Choosing a coding bootcamp is tough. More now than ever. Before COVID, you just chose one in your local area. Today, they're all online – so you can go pretty much anywhere.

There's a fair bit of content on the internet about how to choose coding bootcamps. Most of it is written by coding bootcamps, which is a bit of an issue.


  • am a coding bootcamp graduate
  • worked in Senior Management for a coding bootcamp for five years
  • now provide services to coding bootcamps, and have spoken to dozens of them I know my way around the industry pretty well, and wanted to share a neutral perspective to help people who are thinking about this potentially life-changing choice.

I hoped it would be useful to share my honest feelings about how to decide where to go.

Not all bootcamps are created (even close to) equal

If you wind back the clock a little over a decade, there wasn't really any such thing as a coding bootcamp. But now there are literally hundreds.

The issue is that many of them make the same kinds of sounds – "we offer extensive job support", "expert trainers", that kind of thing. The trouble is, anybody can say it. But there's an enormous difference between a bootcamp that is updating its curriculum every month based on genuine employer feedback and who offer genuinely unlimited 1-to-1 career advice, and a bootcamp with a 2-year-old curriculum that offers a couple of lectures on how to write a tech CV.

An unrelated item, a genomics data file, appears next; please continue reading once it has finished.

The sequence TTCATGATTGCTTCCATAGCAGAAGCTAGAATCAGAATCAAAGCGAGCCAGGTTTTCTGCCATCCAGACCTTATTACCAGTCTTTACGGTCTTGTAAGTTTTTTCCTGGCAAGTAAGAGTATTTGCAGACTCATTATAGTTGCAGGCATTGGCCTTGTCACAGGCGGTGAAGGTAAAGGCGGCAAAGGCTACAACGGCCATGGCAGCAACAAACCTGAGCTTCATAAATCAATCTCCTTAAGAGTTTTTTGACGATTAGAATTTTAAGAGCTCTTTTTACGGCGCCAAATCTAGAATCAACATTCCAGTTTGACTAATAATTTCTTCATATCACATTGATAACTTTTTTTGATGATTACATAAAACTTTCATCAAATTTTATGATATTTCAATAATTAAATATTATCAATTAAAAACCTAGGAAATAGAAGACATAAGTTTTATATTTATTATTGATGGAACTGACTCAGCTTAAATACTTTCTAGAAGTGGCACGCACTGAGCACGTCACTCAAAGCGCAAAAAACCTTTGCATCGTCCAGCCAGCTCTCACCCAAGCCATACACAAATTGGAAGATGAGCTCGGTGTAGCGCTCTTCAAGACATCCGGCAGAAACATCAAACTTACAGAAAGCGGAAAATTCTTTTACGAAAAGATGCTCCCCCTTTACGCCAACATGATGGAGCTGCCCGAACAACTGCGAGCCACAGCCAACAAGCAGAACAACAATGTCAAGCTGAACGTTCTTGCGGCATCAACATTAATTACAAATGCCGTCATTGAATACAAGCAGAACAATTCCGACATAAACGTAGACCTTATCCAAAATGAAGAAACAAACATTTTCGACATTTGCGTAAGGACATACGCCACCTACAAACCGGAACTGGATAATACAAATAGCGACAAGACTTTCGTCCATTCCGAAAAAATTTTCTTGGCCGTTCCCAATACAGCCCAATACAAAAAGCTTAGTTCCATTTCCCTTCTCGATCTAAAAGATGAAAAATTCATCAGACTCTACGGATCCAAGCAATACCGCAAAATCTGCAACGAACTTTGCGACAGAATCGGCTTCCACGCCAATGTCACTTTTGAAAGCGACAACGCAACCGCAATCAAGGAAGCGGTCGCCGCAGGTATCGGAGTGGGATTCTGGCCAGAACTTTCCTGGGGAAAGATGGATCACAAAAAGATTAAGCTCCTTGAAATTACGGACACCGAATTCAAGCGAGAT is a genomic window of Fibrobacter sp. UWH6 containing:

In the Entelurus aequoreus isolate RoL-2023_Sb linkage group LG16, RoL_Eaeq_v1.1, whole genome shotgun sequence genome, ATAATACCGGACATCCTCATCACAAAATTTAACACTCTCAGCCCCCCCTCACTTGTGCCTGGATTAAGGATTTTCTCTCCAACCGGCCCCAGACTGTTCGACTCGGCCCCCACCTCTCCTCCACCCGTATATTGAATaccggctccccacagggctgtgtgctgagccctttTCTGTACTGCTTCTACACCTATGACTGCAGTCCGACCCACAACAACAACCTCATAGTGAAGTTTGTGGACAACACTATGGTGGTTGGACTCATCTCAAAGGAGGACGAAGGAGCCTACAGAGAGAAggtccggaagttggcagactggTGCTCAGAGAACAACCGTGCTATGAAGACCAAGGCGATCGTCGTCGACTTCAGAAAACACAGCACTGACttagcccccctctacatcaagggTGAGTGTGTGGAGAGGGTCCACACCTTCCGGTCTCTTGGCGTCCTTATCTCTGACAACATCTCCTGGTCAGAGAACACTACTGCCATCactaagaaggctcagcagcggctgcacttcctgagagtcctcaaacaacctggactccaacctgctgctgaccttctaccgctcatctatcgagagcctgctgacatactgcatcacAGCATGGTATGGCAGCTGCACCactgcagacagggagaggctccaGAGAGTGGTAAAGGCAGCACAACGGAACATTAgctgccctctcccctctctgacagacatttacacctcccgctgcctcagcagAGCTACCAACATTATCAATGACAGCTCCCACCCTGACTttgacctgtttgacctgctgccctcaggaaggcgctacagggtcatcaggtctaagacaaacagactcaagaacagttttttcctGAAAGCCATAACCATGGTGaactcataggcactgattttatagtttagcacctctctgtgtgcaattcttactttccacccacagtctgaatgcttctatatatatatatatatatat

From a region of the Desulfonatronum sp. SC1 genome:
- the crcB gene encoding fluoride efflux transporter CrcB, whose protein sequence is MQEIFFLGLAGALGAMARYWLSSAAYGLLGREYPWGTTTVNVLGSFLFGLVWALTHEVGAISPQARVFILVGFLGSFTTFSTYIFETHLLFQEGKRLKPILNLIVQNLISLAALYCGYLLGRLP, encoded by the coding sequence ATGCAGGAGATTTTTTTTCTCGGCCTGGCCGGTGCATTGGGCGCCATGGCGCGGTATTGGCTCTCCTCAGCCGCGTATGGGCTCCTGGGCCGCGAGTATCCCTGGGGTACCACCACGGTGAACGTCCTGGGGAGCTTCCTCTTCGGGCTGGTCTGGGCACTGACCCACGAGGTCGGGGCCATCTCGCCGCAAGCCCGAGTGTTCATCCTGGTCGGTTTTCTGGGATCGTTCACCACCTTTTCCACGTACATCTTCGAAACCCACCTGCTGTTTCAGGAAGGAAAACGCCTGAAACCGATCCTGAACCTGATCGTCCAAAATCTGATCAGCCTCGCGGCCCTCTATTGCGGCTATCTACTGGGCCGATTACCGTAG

Both kinds are out there, and both kinds may try to sell it to you as the best thing since sliced bread.

Question 1: What employer relationships do you have in my area?

Employer relationships are key. But don't be drawn in by seeing their graduates "work at" big profile companies like Google and Amazon. Don't get me wrong! That is a really good sign. But it's pretty irrelevant if 1% of their grads have landed jobs with these firms. It might not even be their first job after graduating. And schools will absolutely sell on this. In my opinion, this can be a bit misleading depending on the stats behind the claims.